The lush rhythms of poetry and pubs

It came into its own as art of the recession - you could have a wild cultural experience in the Troubadour for pounds 4 and get to buy a poet a drink
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Alcohol is the maypole of poetry life. Poets don't take many solids, for purely (of course) economic reasons. Poets get paid peanuts, and at parties they hover round tables lapping things up like camels facing a meal-less desert. Six drinks and a pack of crisps are standard supper. You don't often see a fat poet, though Seamus Heaney's putting it on a little now.

So the Australian poet Les Murray, who won the TS Eliot Prize last week, breaks records for the unsayable, exploring the shame of fatness (a boy on the beach "holding his wet T-shirt off his breasts"), and making fat spark off against all the other cruelties he writes about.

But that's Australia. Let's say you don't see many fat British or Irish poets.

On the economic front, I once watched Carol Ann Duffy see off a large salaried journalist at a literary party. "How long", he said, jellying over her, "does it take you to write a poem?" "About five minutes," said Carol Ann, cool and instant as a small iced cappuccino. "And how much d'you get for that?" "A thousand pounds." I wish ...

Among the top 10 questions people ask poets, "Are you still writing poetry?" is a favourite: unbearable when you know you'll never write a poem again, exasperating when you're working on one. (Still building cathedrals, Mr Wren?) Another question, a male speciality, is a line of patronising suspicion which leans on the more obvious aspects of technique (that well-documented male weakness). From Greek ship-owners to Paul Johnson, they all ask, "Do you use rhyme?"

Not using rhyme in a poem is like starting to decorate without white paint. You don't have to slather the walls in it; you can mix it with Apache Orange, try fancy marbling, draw regency stripes or a frieze of zebras if you like, but you must have it on hand. Poets put rhyme mid- line, if not at the end. They squash it, slant it, run and cheat with it. Rather, I imagine, as those guys "use" maths - in shipping, or counting words for the Spectator.

Christopher Reid performed a tour de force of barking rhymes brilliantly last week at the Almeida Theatre, which hosts a reading of poets shortlisted for the Eliot prize. This is Reid's notorious curse-poem, barked back against two insomniac dogs next door. ("One has vanished since, so don't believe Auden when he says 'poetry makes nothing happen'.") Chris hinted at a magical affinity between rhyming and violence. We heard it at work in his poem about male caribou clashing on TV. Like "jousting with hatstands", he said. (Or the South Bank Show?) Good subject, the testosterone of rhyme.

It was a wonderful night at the Almeida, between the racing wind-channel of the archway and the tropical botany of the bar stuffed with glamorous agents like Pat Kavanagh, who you never saw at poetry readings before Valerie Eliot and the Poetry Book Society created the Eliot prize. People were being turned away in glossy herds. ("Full up? But it's a poetry reading.")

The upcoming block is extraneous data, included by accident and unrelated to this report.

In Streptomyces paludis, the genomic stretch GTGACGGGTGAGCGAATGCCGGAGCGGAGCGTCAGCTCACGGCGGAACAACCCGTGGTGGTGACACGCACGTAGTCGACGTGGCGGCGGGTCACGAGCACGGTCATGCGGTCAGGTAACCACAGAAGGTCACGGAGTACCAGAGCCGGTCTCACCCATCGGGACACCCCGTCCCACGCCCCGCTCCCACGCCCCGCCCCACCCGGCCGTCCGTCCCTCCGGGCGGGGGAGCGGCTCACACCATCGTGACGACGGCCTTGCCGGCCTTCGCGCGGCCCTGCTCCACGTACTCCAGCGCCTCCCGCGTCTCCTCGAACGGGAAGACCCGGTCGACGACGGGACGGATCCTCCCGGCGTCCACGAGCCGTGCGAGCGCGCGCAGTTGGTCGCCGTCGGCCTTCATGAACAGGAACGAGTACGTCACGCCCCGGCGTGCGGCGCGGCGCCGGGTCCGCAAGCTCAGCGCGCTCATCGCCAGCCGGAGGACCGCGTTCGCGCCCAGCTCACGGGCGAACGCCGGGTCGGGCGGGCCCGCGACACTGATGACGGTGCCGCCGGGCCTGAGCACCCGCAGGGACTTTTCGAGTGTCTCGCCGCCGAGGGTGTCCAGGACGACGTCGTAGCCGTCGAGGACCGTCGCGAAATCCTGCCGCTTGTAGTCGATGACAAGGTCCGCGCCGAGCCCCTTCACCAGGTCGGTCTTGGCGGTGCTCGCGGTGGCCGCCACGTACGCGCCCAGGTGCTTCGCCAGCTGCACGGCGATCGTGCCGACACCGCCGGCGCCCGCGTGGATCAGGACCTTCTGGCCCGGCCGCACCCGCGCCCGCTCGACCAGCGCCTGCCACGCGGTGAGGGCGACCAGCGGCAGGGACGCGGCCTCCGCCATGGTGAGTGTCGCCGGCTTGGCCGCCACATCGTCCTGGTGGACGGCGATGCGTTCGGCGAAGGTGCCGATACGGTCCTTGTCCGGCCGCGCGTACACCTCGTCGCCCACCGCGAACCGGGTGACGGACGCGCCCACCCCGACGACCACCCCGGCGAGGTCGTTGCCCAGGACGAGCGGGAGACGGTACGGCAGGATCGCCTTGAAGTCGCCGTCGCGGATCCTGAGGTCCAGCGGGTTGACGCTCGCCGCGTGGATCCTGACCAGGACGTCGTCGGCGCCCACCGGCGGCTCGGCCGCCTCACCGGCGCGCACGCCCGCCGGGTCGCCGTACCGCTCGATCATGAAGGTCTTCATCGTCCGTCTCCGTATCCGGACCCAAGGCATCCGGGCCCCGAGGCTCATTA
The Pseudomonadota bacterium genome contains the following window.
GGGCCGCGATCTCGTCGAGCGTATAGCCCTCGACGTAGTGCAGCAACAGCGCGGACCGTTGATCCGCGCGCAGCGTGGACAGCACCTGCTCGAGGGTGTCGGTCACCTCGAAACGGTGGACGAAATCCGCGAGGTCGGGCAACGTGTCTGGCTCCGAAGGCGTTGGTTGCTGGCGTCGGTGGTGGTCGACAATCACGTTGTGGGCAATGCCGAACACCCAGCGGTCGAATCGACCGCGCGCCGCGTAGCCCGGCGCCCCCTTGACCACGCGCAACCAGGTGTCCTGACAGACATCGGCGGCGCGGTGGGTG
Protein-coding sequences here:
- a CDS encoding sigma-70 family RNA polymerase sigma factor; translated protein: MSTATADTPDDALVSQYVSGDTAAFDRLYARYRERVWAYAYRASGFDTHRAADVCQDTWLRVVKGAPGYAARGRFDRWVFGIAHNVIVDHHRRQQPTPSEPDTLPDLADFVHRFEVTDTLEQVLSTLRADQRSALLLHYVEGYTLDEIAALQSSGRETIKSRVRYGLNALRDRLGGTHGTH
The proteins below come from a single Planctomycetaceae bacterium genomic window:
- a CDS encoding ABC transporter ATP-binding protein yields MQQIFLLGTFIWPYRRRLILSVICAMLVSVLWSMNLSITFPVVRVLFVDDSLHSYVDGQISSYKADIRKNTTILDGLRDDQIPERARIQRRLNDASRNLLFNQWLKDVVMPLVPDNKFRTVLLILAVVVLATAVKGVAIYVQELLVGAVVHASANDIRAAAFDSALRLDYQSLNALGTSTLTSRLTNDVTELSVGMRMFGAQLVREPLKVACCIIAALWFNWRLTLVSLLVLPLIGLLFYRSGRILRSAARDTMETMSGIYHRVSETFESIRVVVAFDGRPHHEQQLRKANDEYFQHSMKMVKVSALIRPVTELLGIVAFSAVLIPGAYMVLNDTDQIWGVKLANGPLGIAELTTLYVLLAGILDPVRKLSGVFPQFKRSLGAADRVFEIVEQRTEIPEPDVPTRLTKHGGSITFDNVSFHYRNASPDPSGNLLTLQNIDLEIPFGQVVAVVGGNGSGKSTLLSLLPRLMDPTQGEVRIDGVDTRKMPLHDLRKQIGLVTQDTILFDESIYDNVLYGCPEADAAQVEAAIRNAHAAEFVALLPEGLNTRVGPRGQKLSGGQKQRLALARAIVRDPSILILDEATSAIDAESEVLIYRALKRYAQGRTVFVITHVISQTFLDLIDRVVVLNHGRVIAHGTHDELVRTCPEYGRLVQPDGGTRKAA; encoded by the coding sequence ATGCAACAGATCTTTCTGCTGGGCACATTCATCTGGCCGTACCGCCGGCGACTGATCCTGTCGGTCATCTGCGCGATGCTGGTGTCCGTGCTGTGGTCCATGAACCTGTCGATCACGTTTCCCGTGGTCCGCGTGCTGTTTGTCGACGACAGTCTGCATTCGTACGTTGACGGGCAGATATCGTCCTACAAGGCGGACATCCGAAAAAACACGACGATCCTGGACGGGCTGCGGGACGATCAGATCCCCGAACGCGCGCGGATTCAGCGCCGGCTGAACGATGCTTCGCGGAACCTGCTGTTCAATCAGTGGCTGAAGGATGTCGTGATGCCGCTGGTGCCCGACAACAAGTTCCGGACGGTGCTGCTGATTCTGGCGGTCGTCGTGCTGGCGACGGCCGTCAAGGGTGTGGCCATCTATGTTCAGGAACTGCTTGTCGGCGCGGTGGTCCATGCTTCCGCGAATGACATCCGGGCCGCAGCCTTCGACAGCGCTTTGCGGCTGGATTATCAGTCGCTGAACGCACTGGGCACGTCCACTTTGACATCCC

Ian McDiarmid, who runs the theatre, recognises poetry as the newly fashionable art-about-town. Poetry came into its own as art of the recession. You could have a wild cultural experience for pounds 4 in the heady chiaroscuro of the Troubadour basement, and get to buy a poet a drink.

But prizes are turning poetry into a bloodsport. For 10 shortlisted poets, the Eliot prize means a Sunday evening reading, a nail-biting Monday while the judges do their bit alone, then a media party announcing the winner. Horrible, watching friends whose work you've loved and admired for maybe years, waiting to hear who's won. Novelists face it on telly for the Booker but it shouldn't happen to a poet.

Still, if the cost of poetry's new chic is nine souls going through hell two days a year, I suppose it must be paid. As a judge, I got rung up afterwards for comments about Les Murray by an arts editor who didn't approve of prizes but wouldn't have had a story without them.

The Almeida evening only sputtered when an Australian actor from Neighbours, invited to read Les's work (since he comes from the same place), said he'd never heard of him, and sent up the blurb on the back of his book. "'Poet of the sacred, but wise to this world': doesn't leave much out, does he?" If he'd known his job it might have been OK, but Neighbours doesn't give much practice in words and he read as if he'd just picked up his Albanian granny's recipe for chestnut stuffing, confirming all poets in their conviction that actors can't read poems.

Writing Poetry, an about-to-be-indispensable handbook by Matthew Sweeney and John Hartley Williams (out in April), says the same. "Actors think poets can't read their own poems; poets know actors can't."

Writing Poetry warns you of poetry's belt-tightening economics and goes deep into technicalities such as rhyme (though not its testosteronics), and other features of the poetry landscape. Except - Matthew, John, bless the bed we all lie on, how could you leave it out? - for alcohol. When my daughter's class discussed "Do not go gentle into that good night", a clued-up kid asked, "Wasn't Dylan Thomas an alcoholic?" "All poets are alcoholics," came the answer. Lovely daughterly bristles ("My mum's a poet and she's not ..." ) - but her real view surfaced the following week when I was late picking her up. "I thought you'd done a reading, got drunk, and forgotten me." Not that I ever ... Oh well.

The writer was a judge for the 1996 T S Eliot Prize. Her most recent poetry collection is 'Fusewire' (Chatto and Windus).

Where to hear poetry, or buy a poet a drink: Poetry Book Society, 0181- 870-8403; Troubadour Cafe poetry readings, 0171-835 2282; Piccadilly Poets, 0171-287-2875.